With “Black Friday” and “Cyber Monday” now in the bag, all the remains is the Christmas holiday shopping season. Problem is, the tail-end of November and lion’s share of December are a time when massive amounts of commerce is conducted. According to a Nov. 24, 2017 USA Today article, in-store shopping was as much a draw for some this “Black Friday” as was online shopping. As one Jersey City, New Jersey resident told the newspaper, her shopping would run the gamut – all the way from Walmart to a Gucci outlet in search of “good deals” that are “hyped” by the stores. It’s this wide range of shopping options that has spurred law experts and law enforcement to offer safe shopping tips this holiday season. According to New York-based consumers’ rights attorney Jeffrey Benjamin, guarding your personal and financial property is just one step of the safe-shopping equation.
In the same vein, the New York State Attorney General’s Office has similarly offered up a number of tips to protect shoppers against fraud and theft. According to Attorney General Eric T. Schneiderman, “misleading bargains” can be a fool’s errand for those out shopping early and often. That’s because slashed prices could have come after unseen mark-ups. On top of deceiving discounts, the attorney general’s office suggests that consumers learn the refund policies at the point of sale. This way, you’ll know exactly what your rights on when it comes to getting cash back or trading in after Christmas.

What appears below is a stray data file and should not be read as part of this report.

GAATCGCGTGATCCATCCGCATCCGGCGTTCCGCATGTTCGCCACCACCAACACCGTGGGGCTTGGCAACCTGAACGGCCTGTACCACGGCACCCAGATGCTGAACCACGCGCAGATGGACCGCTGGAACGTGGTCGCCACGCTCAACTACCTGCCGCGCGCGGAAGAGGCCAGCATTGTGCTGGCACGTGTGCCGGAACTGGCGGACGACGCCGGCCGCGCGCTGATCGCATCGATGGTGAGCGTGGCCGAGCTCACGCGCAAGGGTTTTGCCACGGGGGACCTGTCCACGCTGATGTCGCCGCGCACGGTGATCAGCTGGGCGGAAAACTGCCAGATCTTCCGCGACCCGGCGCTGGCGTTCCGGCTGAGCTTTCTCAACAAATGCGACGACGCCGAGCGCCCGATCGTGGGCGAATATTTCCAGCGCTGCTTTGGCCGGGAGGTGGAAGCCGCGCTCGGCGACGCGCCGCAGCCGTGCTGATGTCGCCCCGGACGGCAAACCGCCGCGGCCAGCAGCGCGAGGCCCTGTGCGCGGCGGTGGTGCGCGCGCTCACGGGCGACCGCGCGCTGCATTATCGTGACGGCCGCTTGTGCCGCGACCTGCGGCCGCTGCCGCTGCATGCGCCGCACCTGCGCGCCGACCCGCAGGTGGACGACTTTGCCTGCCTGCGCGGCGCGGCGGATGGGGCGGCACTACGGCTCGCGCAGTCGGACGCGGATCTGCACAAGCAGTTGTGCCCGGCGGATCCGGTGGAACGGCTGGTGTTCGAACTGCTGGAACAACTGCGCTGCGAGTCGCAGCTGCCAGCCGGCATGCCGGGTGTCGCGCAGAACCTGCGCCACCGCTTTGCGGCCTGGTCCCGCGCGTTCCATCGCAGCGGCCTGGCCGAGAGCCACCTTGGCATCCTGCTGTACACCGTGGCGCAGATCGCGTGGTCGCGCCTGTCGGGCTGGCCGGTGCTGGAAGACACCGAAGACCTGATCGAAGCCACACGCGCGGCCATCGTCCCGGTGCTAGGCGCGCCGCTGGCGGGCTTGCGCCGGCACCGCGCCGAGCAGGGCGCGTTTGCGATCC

“As New Yorkers begin making holiday purchases for family and friends, they should know that some deals are too good to be true,” Attorney General Schneiderman said in a Nov. 22, 2017 press release. “We encourage consumers to follow our tips to protect against fraudsters and ensure they spend their money wisely and safely this holiday season.” Another warning worthy of mention is using your credit card over debit bank cards. The reason for using the former over the latter is that there’s rarely a desire from thieves to scoop up credit card information, as it’s tied to a “line of credit from the issuer” and “each purchase is essentially a loan you must repay later, often with high interest.”
Lawyer Jeffrey Benjamin is well-versed in the New York Deceptive Practices Act and has tried court cases under it. Many of the warnings that the state attorney general’s office has put out – especially the unsolicited prize promotions and other contests – tie back to consumers’ rights and attempts at fraud by less-than-noble merchants. Such promotions, sweepstakes and contests are a way for operators to collect and sell your personal information, authorities say, and are best avoided as you shop online or in brick-and-mortar stores.